When Gou Yufeng was offered a place at the prestigious Tsinghua University four years ago it should have been one of the happiest days of her life.
But for the 23-year-old from north China's Shanxi Province, it brought some sadness as she feared she would be unable to afford to study there.
Her mother had not worked for many years, while her father, who had heart disease, had to make a living for the family of four by doing odd jobs, earning only a few hundred yuan a month.
However, thanks to a charity fund providing financial support, she has been able to fulfill her dream of furthering her studies.
She was chosen by the China Foundation For Poverty Alleviation (CFPA) to receive financial aid, which marked the beginning of its New Great Wall Project.
The foundation provides her with 2,000 yuan (US$246) a year, which goes towards basic living expenses.
She had initially taken out a bank loan to cover tuition fees and other costs, but the cash from the foundation has been a lifeline.
"Now I can concentrate on my studies," she said. "Otherwise I would have to do part-time jobs."
Her family could only manage to put together 6,000 yuan (US$740), barely enough for the first-year's tuition. Considering the living and miscellaneous costs of at least 2,000 yuan (US$246) a year, Gou had decided to give up on going to university.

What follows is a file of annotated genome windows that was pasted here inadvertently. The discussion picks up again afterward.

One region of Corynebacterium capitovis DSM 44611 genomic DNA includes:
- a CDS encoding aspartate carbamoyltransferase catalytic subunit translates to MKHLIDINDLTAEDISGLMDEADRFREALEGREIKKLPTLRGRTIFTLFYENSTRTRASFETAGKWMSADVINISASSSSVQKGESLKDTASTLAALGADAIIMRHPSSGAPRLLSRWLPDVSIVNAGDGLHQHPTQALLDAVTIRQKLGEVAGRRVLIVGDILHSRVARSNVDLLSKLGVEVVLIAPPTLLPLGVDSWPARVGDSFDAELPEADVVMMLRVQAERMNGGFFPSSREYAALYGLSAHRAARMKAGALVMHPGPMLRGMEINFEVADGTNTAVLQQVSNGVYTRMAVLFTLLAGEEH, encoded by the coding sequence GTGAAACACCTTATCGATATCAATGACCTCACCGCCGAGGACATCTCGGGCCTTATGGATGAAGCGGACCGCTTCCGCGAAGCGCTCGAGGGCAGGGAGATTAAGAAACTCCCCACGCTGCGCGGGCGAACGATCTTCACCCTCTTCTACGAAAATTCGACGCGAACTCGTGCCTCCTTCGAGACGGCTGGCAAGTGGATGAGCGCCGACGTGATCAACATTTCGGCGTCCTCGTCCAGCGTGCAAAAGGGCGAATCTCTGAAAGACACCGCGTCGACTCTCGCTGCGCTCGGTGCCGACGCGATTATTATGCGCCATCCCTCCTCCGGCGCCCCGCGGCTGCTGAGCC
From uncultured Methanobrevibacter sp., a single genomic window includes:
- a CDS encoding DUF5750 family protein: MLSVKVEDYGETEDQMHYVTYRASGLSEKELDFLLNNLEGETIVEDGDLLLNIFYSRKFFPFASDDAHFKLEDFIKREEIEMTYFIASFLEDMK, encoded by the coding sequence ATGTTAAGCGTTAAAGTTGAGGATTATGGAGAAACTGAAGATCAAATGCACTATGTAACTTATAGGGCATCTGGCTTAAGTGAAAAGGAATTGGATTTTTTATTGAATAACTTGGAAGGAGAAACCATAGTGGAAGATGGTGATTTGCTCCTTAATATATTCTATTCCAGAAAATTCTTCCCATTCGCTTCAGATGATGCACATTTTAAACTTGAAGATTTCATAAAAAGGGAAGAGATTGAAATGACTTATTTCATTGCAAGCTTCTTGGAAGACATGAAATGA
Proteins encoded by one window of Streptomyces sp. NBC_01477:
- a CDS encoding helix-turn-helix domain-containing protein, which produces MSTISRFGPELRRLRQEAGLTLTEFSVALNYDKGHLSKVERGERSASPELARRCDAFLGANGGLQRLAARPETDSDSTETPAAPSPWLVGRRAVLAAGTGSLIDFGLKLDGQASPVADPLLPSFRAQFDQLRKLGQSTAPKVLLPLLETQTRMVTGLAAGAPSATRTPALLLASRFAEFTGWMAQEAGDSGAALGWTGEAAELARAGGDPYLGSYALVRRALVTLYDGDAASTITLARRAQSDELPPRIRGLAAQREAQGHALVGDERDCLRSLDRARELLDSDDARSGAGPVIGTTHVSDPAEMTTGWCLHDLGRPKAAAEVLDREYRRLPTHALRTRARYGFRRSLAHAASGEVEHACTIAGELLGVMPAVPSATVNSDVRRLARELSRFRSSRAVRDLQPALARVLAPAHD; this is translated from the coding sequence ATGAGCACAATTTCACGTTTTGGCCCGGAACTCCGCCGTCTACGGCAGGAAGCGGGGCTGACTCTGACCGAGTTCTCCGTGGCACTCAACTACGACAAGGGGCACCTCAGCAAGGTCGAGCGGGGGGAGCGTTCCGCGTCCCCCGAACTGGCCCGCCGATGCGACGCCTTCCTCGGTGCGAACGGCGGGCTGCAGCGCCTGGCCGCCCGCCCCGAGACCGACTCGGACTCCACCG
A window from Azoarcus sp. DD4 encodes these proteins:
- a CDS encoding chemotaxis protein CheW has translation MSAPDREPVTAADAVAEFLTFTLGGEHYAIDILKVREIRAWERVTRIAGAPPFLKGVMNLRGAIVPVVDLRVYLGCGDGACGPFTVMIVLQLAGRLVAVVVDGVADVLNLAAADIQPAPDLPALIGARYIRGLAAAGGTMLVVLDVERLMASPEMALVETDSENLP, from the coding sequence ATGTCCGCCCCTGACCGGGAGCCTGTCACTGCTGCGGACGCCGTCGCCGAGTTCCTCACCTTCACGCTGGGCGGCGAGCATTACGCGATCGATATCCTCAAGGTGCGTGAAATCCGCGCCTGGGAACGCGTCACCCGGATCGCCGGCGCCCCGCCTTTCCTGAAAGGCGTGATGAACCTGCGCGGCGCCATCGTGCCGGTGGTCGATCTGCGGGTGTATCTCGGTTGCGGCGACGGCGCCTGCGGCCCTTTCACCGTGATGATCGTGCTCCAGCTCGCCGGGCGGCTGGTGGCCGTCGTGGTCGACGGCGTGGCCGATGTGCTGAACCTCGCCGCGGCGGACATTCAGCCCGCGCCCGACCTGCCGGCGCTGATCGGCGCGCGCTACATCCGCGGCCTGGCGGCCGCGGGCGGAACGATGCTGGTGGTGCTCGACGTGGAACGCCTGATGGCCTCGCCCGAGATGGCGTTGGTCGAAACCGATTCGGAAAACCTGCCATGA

In order to relieve the pressures on poorer students, and help them finish their university studies, CFPA set up the New Great Wall Project to help them.
As of the end of last year, the project had handed out 8 million yuan (US$987,000), providing financial assistance to 20,000 students from 168 colleges and universities.
Clifford Pang, managing director of Clifford Group, donated 20.8 million (US$2.56 million) to the scheme in 2005.
He said: "I always feel happy when I see more students have the chance to study."
The China branch of Nu Skin, an international leading cosmetic company, donated 300,000 yuan (US$37,000) as part of the project, to a school in Xingning of Guangdong to repair its main building, benefiting more than 600 students.
However, compared to the number of students who are in need of financial assistance, the aid is little more than a drop in the ocean.
"Of the 13 million university students at present, 20 percent are from poor families and 8 percent are living in extreme poverty," Liu Wenkui, deputy executive director of CFPA, told China Daily.
Official statistics show only 11.1 percent of poor students are receiving financial assistance from charity organizations or the government, with the others having to find part-time jobs or borrow money from friends and relatives.
This situation is made worse by the fact some students lack awareness of the help available, or are reluctant to ask for it.
"Lots of students feel ashamed to receive charity donations," said Liu. "Actually, all students have to do is to fill out a registration form of their family situation when they start on campus, which includes questions such as how much money each of their family members earn."
Charity organizations would choose the most needy students to benefit from the fund, Liu added.
China has only three other well-known non-governmental charity organizations that run projects to give financial support to students China Charity Federation, Red Cross Society of China, and Project Hope.
(China Daily February 24, 2006)